Pinterest, Twitter, Instagram, Facebook, YouTube and more have made it easier than ever to share the beauty of your work. Describe the impact social media has had on Kehoe Designs.
The good news is that social media has helped us share what we do and receive inspiration from others. We appreciate seeing different perspectives in our industry.
The bad news is that people frequently want to recreate what they’ve seen online. However, each event is unique and deserves a fresh approach.
Let’s consider those family holiday celebrations that have reached a state of static energy. What can be done to add a touch of spectacular without upsetting Grandma?
- Create a new tradition. Consider one that is family-oriented, sentimental and meaningful.
- Add humor to the event.
- Bring in something unexpected. It can be entertainment, a game, or an unusual dish. Start by brainstorming a list that includes ideas small and large, from an unusual menu item to an a capella choir.
- Surprise your family with a trolley and take them on a Christmas lights tour. Serve eggnog and hot cider. Sing carols!
- Maintain focus on family and the holiday and ask everyone to leave mobile phones and devices at the door. We’re all so addicted to our phones.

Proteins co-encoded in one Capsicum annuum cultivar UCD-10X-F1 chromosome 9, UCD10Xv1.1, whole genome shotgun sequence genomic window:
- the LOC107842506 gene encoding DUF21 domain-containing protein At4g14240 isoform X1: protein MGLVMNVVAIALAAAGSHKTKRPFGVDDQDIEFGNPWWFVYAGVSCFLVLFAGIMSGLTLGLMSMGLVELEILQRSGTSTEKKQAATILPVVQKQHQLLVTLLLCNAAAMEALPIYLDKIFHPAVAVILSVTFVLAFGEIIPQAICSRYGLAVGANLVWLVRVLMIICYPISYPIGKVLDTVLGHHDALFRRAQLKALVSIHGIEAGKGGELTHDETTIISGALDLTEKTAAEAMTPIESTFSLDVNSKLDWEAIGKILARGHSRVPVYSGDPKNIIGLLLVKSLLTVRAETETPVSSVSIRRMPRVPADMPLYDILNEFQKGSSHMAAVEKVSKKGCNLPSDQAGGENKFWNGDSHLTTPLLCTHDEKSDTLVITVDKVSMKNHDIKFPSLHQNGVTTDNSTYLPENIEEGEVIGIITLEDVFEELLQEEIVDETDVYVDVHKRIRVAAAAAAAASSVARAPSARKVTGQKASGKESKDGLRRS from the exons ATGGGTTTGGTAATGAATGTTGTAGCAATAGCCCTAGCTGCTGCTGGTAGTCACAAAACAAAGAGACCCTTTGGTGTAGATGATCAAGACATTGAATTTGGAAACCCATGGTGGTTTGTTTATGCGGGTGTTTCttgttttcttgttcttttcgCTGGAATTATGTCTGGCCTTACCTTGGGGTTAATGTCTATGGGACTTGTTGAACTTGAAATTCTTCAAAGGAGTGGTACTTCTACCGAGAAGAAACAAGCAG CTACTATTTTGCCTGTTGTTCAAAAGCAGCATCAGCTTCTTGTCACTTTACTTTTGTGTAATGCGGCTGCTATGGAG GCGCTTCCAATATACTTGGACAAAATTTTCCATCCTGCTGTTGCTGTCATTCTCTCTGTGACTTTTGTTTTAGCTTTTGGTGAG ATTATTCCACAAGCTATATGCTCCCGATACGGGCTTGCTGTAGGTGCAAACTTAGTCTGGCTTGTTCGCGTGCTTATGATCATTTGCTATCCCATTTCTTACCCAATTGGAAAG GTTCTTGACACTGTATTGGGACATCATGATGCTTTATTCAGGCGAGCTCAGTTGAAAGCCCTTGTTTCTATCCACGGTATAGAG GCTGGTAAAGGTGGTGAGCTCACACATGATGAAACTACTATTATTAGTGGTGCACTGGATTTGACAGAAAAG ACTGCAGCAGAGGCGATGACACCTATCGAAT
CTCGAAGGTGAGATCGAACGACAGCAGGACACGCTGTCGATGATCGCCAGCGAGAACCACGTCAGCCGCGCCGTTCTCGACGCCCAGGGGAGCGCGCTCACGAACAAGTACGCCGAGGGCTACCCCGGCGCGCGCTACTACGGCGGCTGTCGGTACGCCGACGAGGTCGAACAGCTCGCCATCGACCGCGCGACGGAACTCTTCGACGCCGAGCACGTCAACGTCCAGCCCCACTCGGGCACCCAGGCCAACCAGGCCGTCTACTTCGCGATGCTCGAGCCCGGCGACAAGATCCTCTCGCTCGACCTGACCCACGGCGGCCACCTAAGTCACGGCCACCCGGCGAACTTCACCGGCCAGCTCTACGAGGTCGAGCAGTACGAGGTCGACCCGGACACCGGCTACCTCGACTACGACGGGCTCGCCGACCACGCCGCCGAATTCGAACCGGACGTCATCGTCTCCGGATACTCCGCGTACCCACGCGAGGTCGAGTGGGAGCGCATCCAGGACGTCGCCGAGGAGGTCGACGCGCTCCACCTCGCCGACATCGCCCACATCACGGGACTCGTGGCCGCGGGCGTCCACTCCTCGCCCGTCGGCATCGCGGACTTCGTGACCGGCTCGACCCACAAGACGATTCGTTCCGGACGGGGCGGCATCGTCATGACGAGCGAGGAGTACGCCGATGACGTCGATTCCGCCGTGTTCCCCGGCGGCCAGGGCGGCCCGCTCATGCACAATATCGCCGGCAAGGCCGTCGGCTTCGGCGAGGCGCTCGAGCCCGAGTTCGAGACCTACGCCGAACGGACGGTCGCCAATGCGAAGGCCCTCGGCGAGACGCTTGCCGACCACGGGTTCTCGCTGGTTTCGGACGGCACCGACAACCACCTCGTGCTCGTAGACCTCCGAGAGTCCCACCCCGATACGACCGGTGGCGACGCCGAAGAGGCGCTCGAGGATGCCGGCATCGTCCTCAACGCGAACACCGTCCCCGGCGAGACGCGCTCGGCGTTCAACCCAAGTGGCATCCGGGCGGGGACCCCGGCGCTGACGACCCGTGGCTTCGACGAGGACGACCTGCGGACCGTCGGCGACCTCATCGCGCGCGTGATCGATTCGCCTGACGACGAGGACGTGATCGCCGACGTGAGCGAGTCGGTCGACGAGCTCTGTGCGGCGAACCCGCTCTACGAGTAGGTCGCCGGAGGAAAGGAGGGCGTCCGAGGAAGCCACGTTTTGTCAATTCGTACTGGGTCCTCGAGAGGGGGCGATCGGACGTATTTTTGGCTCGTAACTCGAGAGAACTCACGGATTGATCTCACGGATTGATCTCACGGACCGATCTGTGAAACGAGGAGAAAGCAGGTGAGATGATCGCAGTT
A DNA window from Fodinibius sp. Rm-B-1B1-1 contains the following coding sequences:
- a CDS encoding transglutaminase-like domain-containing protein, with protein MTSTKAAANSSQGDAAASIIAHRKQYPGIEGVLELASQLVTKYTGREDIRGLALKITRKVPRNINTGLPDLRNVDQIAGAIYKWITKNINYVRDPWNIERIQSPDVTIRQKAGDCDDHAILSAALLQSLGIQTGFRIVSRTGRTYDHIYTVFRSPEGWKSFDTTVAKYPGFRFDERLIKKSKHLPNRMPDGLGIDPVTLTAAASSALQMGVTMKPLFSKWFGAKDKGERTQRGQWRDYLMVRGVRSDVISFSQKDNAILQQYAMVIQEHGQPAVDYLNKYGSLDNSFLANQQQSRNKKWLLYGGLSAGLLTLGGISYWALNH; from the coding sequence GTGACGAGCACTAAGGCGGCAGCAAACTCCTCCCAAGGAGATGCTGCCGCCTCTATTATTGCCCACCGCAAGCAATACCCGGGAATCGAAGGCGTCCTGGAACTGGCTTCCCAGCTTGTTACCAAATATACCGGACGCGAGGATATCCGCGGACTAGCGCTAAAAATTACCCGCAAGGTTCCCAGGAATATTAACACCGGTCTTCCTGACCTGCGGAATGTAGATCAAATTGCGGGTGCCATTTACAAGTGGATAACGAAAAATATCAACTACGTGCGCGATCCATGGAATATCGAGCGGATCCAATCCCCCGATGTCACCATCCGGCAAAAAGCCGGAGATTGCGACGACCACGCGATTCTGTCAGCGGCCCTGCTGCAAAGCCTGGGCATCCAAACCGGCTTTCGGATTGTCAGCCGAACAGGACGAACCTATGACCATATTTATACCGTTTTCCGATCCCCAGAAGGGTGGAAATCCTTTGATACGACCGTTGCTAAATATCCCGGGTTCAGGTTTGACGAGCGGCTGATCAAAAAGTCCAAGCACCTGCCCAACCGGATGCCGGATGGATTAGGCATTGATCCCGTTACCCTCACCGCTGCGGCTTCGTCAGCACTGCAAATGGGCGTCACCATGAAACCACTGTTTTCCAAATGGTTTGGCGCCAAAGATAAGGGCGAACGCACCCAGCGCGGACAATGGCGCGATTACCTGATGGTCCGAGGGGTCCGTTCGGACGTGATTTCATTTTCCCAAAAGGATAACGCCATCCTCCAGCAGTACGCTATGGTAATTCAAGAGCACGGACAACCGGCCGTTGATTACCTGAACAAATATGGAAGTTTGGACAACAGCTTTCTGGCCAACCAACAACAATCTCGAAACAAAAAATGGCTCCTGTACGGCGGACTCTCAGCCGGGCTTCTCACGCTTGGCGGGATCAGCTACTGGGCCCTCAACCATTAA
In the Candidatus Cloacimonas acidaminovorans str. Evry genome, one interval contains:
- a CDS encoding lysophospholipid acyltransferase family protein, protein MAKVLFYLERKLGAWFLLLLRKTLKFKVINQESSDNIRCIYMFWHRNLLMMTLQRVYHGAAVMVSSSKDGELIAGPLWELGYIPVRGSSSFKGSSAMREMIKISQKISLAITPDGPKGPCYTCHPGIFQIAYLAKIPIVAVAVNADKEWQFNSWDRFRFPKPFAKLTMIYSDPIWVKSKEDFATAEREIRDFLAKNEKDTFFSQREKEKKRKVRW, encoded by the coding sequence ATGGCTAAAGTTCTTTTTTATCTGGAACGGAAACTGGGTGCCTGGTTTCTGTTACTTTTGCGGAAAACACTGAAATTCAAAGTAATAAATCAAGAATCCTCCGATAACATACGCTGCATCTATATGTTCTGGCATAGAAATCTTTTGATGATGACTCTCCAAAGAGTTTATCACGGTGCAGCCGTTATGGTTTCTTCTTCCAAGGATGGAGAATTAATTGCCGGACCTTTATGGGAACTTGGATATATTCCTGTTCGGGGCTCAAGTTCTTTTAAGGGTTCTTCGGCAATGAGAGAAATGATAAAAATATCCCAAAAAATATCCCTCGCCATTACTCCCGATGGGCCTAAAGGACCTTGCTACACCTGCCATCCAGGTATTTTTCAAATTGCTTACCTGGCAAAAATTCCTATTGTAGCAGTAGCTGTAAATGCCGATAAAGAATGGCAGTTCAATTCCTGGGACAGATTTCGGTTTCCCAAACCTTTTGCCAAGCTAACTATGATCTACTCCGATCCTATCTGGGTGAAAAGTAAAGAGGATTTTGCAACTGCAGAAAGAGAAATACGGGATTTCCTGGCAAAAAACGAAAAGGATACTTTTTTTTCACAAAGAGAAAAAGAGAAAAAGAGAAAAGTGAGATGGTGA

Are there any trends in holiday event décor that are making a comeback? Losing favor? Is there an emerging new direction?
There’s always a new twist on traditional. Updated holiday color stories are inspired by fashion and interior design trends. Color schemes and materials are often changed. Reds become plums with winterberries and sapphires. Blues and purples move to rose golds and apricots. Instead of traditional brocade and velvet, suede or colored cowhide in classic tones might be introduced. A red suede tablecloth can be totally unexpected.
As we age, our definition of traditional changes. Adding a contemporary twist to a beloved holiday element can transform dated into dazzling. We will always love our childhood holiday memories. It is fun to mine them to see which ones can be contemporized. What if that classic gingerbread house became a skyscraper made of gingerbread?
If you could invite anyone in the world, past or present, to your holiday table who would you include? Describe the tabletop décor. What would you serve?
I would invite Andy Warhol. I think he’s amazing and he would have incredible stories. The tabletop would be luscious and scrumptious. I’m a tactile person. I’d do the table in black velvet with gold and silver flatware and glassware. Each place setting would have a small box covered in snake or crocodile skin with that guest’s favorite chocolate dessert inside. Oversized, dramatic, old-world candelabras dripping with wax would shed a soft glow onto bowls of gorgeous white amaryllis. You would want to touch everything, laugh, drink, and stay for hours. My menu would include lots of comfort food; maybe a rack of lamb with mashed potatoes. I would serve all the basics that people love. And lots and lots of wine and champagne!
Think of my table as a welcoming place. When everyone begins to relax and feel more open, they look good and are at ease. Everyone gets along better. I’ve seen it happen again and again. The bickering stops and behavior improves. People sit up and realize they’re in this amazing environment.